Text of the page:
Groups question fund allocations for fall ’06
Kathleen McDonnell | Thursday, April 27, 2006
Despite an increase in student activities fees and money earned from The Shirt, not all student groups are seeing an increase in funds for next fall.
The Council of Representatives (COR) approved the 2006-07 student union budget allocations of $481,243.06 Monday night.
Allocating a limited budget to a diverse set of organizations is difficult – especially since student organizations requested almost twice the amount of funding available this year, Student Union treasurer Stephen Friend said.
“This year’s process was much longer and more comprehensive than past years,” he said.
Student groups submitted proposals for review several weeks in advance of the annual Financial Management Board’s (FMB) allocation meeting, Friend said. This new method allowed FMB members more time to look over each budget and prepare questions for the representatives.
While the figures make it look like some groups – such as the Hall President’s Council (HPC) – received vast increases while others stayed consistent, Friend said these distortions are due to reallocations. HPC was allocated $57,000 last year, and $12,000 of that figure was added during reallocation. This year, HPC received $59,000 – almost its entire request.
HPC co-president Bryan Lowery said waiting for reallocation money “delays funding for half of a year” and “the programs that go unfunded as a result are the new events.”
Since HPC funds traditional campus favorites first – like the Keenan Review, Fisher Regatta and Keough Chariot Race – other dorms trying to implement new events have found it difficult to do so, he said.
“Hall governments are simply hesitant to put on events that have never been tried before if HPC cannot guarantee funding,” Lowery said. “The postponement of allocating 20 percent of HPC’s budget until the spring semester leaves us unable to fund new campus-wide events in the fall.”
With this year’s up front allotment of money, however, HPC has the means to grant funds to both traditional favorites in addition to new events in the fall.
“HPC has an excellent track record of working with the clubs and the Student Union Board,” Lowery said. “No matter which budget is credited with additional funding, we will all work together to make sure our essential programming is provided for.”
The FMB was able to allot HPC – and other organizations – more money up front because of an increased projection for Shirt revenue and a $15 increase in student activities fees, Friend said at Monday’s COR meeting.
Another group receiving additional money is the Student Union Board (SUB). SUB manager Patrick Vassel said the increased funding was due to a successful year.
“SUB had one of our most successful years in a long time with two successful concerts, sold out comedy shows and dozens of other events serving thousands of students,” Vassel said. “I believe the increased funding reflects the quality of SUB events and the responsible spending of our allocation in the past year.”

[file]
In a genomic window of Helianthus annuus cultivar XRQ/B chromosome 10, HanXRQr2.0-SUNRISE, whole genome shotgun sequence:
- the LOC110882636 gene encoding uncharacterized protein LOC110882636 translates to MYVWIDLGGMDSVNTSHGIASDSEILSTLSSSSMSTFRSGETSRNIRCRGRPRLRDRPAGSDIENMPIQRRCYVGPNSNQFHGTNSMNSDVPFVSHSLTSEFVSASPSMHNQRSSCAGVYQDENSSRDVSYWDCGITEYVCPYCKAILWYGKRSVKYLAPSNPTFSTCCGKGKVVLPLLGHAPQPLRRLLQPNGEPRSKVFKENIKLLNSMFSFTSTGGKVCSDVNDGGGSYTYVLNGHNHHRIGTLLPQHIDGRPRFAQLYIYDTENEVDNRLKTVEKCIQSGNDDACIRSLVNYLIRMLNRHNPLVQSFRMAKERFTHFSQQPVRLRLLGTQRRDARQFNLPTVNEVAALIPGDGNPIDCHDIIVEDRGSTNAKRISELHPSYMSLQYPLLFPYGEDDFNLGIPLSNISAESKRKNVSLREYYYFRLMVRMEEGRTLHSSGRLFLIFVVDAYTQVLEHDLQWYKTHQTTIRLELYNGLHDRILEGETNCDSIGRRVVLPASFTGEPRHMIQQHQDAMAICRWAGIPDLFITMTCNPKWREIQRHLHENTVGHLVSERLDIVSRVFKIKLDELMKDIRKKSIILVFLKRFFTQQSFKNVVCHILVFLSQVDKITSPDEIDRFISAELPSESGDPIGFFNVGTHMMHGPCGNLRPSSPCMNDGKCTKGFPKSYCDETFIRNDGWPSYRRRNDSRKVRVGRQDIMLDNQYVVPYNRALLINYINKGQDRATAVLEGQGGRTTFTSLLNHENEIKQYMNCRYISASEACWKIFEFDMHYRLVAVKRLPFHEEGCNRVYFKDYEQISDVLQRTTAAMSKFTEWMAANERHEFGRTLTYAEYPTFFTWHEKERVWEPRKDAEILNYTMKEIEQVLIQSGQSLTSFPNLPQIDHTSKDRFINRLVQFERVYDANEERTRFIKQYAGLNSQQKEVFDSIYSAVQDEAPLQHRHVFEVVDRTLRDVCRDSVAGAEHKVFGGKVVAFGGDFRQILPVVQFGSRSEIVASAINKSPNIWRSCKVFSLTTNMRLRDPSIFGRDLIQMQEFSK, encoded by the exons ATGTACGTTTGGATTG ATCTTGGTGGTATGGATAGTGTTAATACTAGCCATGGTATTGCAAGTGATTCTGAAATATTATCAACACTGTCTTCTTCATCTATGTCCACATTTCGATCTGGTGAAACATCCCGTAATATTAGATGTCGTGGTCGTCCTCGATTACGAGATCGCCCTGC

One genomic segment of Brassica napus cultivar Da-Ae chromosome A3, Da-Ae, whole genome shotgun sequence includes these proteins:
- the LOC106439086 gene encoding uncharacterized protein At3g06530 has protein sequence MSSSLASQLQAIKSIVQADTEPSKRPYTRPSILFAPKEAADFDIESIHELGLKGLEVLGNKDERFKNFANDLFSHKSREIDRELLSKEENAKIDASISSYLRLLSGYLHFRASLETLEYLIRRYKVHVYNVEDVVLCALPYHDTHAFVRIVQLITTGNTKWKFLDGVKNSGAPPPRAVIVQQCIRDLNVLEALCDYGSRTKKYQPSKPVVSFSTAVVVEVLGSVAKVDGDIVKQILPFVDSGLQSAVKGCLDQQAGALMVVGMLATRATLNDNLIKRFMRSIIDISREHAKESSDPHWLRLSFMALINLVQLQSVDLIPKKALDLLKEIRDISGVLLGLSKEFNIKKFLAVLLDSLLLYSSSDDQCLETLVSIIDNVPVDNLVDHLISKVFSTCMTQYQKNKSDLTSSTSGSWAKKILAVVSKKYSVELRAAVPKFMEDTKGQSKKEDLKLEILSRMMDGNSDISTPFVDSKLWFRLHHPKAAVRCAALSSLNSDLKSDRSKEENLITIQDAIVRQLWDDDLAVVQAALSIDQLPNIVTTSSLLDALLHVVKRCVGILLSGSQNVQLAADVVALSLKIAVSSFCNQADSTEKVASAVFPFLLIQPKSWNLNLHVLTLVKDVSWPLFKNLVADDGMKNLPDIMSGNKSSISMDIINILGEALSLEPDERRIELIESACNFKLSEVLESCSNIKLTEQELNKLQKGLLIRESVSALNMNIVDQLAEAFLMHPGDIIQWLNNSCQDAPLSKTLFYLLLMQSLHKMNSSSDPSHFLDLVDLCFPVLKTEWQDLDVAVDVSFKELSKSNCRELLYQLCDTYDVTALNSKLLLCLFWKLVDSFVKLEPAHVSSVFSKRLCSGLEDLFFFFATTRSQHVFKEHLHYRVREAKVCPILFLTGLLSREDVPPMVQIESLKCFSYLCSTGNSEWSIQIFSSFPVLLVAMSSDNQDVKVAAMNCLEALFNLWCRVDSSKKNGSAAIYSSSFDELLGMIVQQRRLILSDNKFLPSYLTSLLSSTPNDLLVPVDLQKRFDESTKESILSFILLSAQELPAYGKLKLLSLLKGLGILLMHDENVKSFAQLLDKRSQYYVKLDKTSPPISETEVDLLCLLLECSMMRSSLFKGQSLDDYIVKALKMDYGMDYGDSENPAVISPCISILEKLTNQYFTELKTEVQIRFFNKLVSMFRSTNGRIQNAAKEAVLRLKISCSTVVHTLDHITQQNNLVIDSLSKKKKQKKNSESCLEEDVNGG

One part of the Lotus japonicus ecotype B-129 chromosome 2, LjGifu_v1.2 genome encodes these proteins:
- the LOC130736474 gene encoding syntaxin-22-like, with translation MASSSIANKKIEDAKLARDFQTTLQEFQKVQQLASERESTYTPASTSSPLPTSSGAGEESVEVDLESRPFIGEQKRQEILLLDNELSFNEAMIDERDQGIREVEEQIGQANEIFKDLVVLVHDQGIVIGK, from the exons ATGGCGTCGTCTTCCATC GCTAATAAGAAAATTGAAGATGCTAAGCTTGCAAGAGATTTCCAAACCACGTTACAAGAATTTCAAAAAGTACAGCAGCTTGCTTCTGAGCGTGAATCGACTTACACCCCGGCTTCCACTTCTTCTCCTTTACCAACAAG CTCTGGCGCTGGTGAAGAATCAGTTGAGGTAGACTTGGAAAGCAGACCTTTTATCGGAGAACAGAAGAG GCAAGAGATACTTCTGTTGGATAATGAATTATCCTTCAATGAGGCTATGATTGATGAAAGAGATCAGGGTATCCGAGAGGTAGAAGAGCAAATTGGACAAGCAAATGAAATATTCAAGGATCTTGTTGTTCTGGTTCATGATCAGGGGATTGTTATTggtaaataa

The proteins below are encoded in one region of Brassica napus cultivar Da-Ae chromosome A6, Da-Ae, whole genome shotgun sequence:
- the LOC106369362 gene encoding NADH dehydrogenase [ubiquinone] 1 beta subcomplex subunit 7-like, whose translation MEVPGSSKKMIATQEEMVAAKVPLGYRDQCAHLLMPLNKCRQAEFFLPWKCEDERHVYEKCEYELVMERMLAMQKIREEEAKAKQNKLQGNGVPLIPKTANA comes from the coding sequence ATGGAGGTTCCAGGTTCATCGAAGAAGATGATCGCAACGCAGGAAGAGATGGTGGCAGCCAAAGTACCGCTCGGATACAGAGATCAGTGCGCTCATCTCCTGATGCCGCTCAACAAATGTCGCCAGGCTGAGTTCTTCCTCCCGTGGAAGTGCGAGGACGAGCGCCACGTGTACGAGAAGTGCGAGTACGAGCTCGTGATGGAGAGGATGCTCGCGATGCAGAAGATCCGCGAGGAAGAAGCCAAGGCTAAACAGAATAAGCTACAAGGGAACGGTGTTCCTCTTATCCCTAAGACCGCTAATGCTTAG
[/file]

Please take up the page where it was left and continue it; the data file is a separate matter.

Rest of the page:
While Vassel praised the FMB’s “outstanding job” of performing “one of the most difficult tasks on campus in allocating a limited money to student groups,” he voiced some concern over such a large portion of the student activity fee increase being allocated to the new College Readership program.
Vassel said though he will wait until the program is implemented before passing judgment, he wonders if the money might have been better used in other ways.
“In the context of $81,500 [the cost of the College Readership Program] of student funds that could bring a huge never level of concerts to campus, or be used to attract the most popular comedians available, or a variety of other programs Notre Dame students constantly indicate demand for, it’s a very big deal,” Vassel said. “I hope those newspapers are worth the funding Student Government has claimed for them.”
The Club Coordination Council (CCC) expressed similar concern. Clubs and organizations were allotted 33 percent of the revenue, plus an additional $32,000 in the allocation, totaling $305,000. The CCC is in charge of allocating its funds to over 200 student groups on campus – student groups whose requests total $481,000 – and not all needs can be met.
This year, the Student Senate voted to decrease the clubs and organizations percentage of revenue money from 36.75 percent in order to accommodate for the College Readership Program.
With favorable Shirt sales, the CCC may end up with the same amount it had last year, president Kerry Kilbourne said. However, because of an increase in both number and activity, many clubs will receive less money than last year – regardless of the increase in student activities fees, she said.
“I have a major problem with this, as do the rest of the CCC members and club leaders,” Kilbourne said. “Although next year we will be paying $15 more for our student activities fees, the clubs are actually going to be losing money.”
In addition, the CCC requires clubs to collect dues and fundraise to pay for some expenses, and the College Readership Program will leave clubs even more on their own, Kilbourne said.
“The College Readership program received 100 percent of its request,” she said. “If it were a club, the CCC would have required them to fundraise part of their $81,000.”
The CCC and other student organizations will have another chance to obtain money in December when the FMB reallocates funds.
While Friend said it is difficult to predict how much will be available, as enrollment and sales figures for The Shirt are yet to be determined.
“We were conservative with the projected figures, so there should be funds available to reallocate next fall,” he said.